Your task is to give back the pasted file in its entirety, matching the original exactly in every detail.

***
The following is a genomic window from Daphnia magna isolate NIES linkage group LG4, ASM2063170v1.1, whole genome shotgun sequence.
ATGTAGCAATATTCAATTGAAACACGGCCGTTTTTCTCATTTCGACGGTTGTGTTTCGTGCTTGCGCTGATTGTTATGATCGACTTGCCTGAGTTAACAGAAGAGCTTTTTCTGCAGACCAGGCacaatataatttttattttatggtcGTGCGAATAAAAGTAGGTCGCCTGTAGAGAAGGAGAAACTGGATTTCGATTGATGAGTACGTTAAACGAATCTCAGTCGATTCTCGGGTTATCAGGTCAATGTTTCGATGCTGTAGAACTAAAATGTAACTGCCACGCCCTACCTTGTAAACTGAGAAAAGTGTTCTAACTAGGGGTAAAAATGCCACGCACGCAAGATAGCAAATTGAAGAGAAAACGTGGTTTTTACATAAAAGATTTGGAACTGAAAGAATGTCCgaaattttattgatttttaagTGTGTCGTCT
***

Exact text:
The following is a genomic window from Daphnia magna isolate NIES linkage group LG4, ASM2063170v1.1, whole genome shotgun sequence.
ATGTAGCAATATTCAATTGAAACACGGCCGTTTTTCTCATTTCGACGGTTGTGTTTCGTGCTTGCGCTGATTGTTATGATCGACTTGCCTGAGTTAACAGAAGAGCTTTTTCTGCAGACCAGGCacaatataatttttattttatggtcGTGCGAATAAAAGTAGGTCGCCTGTAGAGAAGGAGAAACTGGATTTCGATTGATGAGTACGTTAAACGAATCTCAGTCGATTCTCGGGTTATCAGGTCAATGTTTCGATGCTGTAGAACTAAAATGTAACTGCCACGCCCTACCTTGTAAACTGAGAAAAGTGTTCTAACTAGGGGTAAAAATGCCACGCACGCAAGATAGCAAATTGAAGAGAAAACGTGGTTTTTACATAAAAGATTTGGAACTGAAAGAATGTCCgaaattttattgatttttaagTGTGTCGTCT